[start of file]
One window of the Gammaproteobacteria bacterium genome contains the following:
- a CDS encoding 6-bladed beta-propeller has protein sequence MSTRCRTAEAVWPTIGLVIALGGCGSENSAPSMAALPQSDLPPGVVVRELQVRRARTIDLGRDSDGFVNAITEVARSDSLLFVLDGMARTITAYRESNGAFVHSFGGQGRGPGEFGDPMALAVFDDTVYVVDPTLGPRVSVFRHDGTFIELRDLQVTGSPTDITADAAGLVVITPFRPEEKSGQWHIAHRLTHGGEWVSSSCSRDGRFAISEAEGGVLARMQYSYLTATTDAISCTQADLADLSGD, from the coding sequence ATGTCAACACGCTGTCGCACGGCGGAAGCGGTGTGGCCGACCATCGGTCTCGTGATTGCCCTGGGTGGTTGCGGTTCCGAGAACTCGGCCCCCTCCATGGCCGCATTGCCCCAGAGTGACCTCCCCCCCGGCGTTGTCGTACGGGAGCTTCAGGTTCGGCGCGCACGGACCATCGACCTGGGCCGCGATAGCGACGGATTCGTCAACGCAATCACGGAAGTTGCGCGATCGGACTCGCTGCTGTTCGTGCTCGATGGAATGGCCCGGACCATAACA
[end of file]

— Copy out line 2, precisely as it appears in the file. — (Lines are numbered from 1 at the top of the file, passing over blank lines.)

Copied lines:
- a CDS encoding 6-bladed beta-propeller has protein sequence MSTRCRTAEAVWPTIGLVIALGGCGSENSAPSMAALPQSDLPPGVVVRELQVRRARTIDLGRDSDGFVNAITEVARSDSLLFVLDGMARTITAYRESNGAFVHSFGGQGRGPGEFGDPMALAVFDDTVYVVDPTLGPRVSVFRHDGTFIELRDLQVTGSPTDITADAAGLVVITPFRPEEKSGQWHIAHRLTHGGEWVSSSCSRDGRFAISEAEGGVLARMQYSYLTATTDAISCTQADLADLSGD, from the coding sequence ATGTCAACACGCTGTCGCACGGCGGAAGCGGTGTGGCCGACCATCGGTCTCGTGATTGCCCTGGGTGGTTGCGGTTCCGAGAACTCGGCCCCCTCCATGGCCGCATTGCCCCAGAGTGACCTCCCCCCCGGCGTTGTCGTACGGGAGCTTCAGGTTCGGCGCGCACGGACCATCGACCTGGGCCGCGATAGCGACGGATTCGTCAACGCAATCACGGAAGTTGCGCGATCGGACTCGCTGCTGTTCGTGCTCGATGGAATGGCCCGGACCATAACA